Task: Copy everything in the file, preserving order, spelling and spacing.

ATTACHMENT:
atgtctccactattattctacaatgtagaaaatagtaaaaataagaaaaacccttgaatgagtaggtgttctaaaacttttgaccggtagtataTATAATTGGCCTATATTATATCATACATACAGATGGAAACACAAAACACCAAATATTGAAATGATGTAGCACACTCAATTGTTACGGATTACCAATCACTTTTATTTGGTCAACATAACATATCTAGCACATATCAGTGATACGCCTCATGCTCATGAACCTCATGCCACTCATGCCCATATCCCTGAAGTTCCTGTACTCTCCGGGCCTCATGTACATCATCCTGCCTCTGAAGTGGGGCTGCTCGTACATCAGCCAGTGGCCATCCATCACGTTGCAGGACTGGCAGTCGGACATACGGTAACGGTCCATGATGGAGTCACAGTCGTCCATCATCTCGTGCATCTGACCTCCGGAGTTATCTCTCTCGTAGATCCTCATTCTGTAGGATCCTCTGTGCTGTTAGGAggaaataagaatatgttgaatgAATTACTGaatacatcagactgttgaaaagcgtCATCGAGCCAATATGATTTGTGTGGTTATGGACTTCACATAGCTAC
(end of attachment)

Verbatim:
atgtctccactattattctacaatgtagaaaatagtaaaaataagaaaaacccttgaatgagtaggtgttctaaaacttttgaccggtagtataTATAATTGGCCTATATTATATCATACATACAGATGGAAACACAAAACACCAAATATTGAAATGATGTAGCACACTCAATTGTTACGGATTACCAATCACTTTTATTTGGTCAACATAACATATCTAGCACATATCAGTGATACGCCTCATGCTCATGAACCTCATGCCACTCATGCCCATATCCCTGAAGTTCCTGTACTCTCCGGGCCTCATGTACATCATCCTGCCTCTGAAGTGGGGCTGCTCGTACATCAGCCAGTGGCCATCCATCACGTTGCAGGACTGGCAGTCGGACATACGGTAACGGTCCATGATGGAGTCACAGTCGTCCATCATCTCGTGCATCTGACCTCCGGAGTTATCTCTCTCGTAGATCCTCATTCTGTAGGATCCTCTGTGCTGTTAGGAggaaataagaatatgttgaatgAATTACTGaatacatcagactgttgaaaagcgtCATCGAGCCAATATGATTTGTGTGGTTATGGACTTCACATAGCTAC